California is projected to need more than 33,000 new mathematics and science teachers in the next 10 years.
The demand for credentialed teachers in these fields is significantly greater than the supply of fully qualified candidates. As a consequence, large numbers of students in California are taught math and science by teachers who are not credentialed in those fields.
Access to qualified math and science teachers is associated with improved achievement; ensuring that all students have fully credentialed teachers is critical to closing the achievement gap in these critical subjects.
The California State University (CSU), the state's largest producer of math and science teachers, responded to this challenge with a commitment to double its annual production of credentialed teachers in science, technology, engineering, and mathematics (STEM) fields.
The CSU committed to increasing the number of qualified teachers in these fields from a baseline of 750 to approximately 1,500 annually.
The 23-campus system achieved and exceeded this goal and is now preparing more than 1,500 teachers in math and science every year.
It's especially noteworthy that the math and science teachers prepared by CSU campuses very often teach in the state's high-need schools and regions:
These new math and science teachers are contributing markedly to reducing the disparities in access to qualified math and science teachers that have been found in the state for the past three decades and that have contributed to continued achievement gaps in these fields.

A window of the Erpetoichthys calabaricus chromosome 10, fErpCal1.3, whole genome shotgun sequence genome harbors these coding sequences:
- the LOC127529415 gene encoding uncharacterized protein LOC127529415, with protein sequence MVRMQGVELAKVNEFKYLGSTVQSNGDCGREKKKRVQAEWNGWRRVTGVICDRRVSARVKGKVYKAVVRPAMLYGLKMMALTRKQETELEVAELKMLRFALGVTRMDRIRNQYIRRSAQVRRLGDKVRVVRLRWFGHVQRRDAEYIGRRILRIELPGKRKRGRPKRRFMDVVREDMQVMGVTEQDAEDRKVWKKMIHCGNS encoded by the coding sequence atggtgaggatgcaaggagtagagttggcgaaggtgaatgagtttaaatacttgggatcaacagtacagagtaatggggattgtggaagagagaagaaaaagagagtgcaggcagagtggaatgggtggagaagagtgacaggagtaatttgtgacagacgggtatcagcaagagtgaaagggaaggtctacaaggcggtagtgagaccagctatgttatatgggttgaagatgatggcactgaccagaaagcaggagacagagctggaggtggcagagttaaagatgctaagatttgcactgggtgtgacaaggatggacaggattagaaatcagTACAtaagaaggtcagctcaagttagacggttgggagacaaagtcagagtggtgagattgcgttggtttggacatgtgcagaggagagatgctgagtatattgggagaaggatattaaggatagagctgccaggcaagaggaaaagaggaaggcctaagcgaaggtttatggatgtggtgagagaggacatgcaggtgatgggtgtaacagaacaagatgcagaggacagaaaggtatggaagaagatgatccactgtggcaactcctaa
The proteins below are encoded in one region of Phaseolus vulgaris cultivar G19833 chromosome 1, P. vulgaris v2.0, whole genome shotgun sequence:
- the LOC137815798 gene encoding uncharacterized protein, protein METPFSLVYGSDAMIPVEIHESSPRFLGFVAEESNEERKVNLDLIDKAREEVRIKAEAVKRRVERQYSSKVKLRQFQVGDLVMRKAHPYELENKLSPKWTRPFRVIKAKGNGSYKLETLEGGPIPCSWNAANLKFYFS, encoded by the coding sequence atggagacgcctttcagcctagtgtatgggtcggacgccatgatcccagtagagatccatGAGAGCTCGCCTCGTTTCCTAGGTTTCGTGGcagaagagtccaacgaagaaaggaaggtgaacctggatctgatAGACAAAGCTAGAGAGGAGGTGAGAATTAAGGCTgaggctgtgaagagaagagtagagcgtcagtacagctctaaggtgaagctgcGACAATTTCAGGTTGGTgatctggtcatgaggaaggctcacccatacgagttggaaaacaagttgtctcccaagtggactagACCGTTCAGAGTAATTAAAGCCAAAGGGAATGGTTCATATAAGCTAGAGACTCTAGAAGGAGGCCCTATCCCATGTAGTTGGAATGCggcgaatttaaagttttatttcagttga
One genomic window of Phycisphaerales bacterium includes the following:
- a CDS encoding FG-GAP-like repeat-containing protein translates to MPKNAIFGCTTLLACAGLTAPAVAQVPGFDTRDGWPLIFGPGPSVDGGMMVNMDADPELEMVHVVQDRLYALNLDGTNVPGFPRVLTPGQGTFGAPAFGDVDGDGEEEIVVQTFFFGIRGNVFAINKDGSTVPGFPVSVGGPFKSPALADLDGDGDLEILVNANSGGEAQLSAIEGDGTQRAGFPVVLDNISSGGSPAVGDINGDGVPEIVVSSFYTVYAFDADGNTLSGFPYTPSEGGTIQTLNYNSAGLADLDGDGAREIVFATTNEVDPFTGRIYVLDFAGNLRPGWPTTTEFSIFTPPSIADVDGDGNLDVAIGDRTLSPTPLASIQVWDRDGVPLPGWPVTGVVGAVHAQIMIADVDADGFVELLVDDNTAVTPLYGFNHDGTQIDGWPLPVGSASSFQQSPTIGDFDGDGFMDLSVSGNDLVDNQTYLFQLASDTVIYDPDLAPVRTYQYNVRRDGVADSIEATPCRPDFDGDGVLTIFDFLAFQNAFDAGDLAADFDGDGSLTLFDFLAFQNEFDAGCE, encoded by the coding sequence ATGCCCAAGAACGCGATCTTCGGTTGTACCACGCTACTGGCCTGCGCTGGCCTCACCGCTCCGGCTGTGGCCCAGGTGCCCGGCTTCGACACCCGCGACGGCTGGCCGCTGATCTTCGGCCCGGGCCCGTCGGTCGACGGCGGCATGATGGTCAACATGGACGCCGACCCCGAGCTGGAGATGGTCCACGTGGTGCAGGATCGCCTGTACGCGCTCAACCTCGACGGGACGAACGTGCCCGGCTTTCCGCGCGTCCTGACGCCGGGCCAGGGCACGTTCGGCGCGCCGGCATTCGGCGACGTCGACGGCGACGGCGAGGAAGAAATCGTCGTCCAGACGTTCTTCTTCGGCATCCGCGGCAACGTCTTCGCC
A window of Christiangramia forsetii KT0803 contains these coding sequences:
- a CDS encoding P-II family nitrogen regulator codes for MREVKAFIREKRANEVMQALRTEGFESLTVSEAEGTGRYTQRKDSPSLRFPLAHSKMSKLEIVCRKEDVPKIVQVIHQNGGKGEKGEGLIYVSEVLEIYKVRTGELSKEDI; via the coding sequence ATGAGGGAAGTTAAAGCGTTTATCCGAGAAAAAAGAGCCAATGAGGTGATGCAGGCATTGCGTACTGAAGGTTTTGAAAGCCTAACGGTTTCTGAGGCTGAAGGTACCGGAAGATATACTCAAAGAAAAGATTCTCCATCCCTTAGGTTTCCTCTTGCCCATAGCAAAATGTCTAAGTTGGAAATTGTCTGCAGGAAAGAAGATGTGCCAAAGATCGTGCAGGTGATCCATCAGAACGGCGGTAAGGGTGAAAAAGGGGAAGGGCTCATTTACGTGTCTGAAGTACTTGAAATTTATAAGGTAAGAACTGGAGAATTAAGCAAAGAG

CSU campuses give significant attention to preparing new math and science teachers in particular for California's implementation of the
Common Core State Standards in Math (CCSS-M) and the
Next Generation Science Standards (NGSS).
As a result, the CSU and the new teachers our campuses prepare are now among the state's leaders in reforms addressing these standards and in fostering high-quality instruction focused on implementing the standards in historically underserved schools.
The California legislature has provided long-term support to the CSU's Math and Science Teacher Initiative (MSTI), creating a foundation for sustained effectiveness by increasing the number of highly-trained teachers and educators.
Among the factors that enhance effectiveness are integration of recruitment strategies and financial support. Approaches for recruiting candidates from diverse populations are aligned with scholarships and grants that enable candidates to complete a teacher credential program without incurring more student debt.
Another factor supporting effectiveness is attention to connecting future teachers with science and math communities of practice. In programs like the STEM Teacher and Researcher (STAR) program, CSU science and math teacher candidates are directly involved in scientific research at some of the country's foremost federal laboratories and engage as members of research teams with leading scientists.
Through partnerships like these, MSTI is preparing math and science teachers today and developing the next generation of California's STEM teacher-leaders.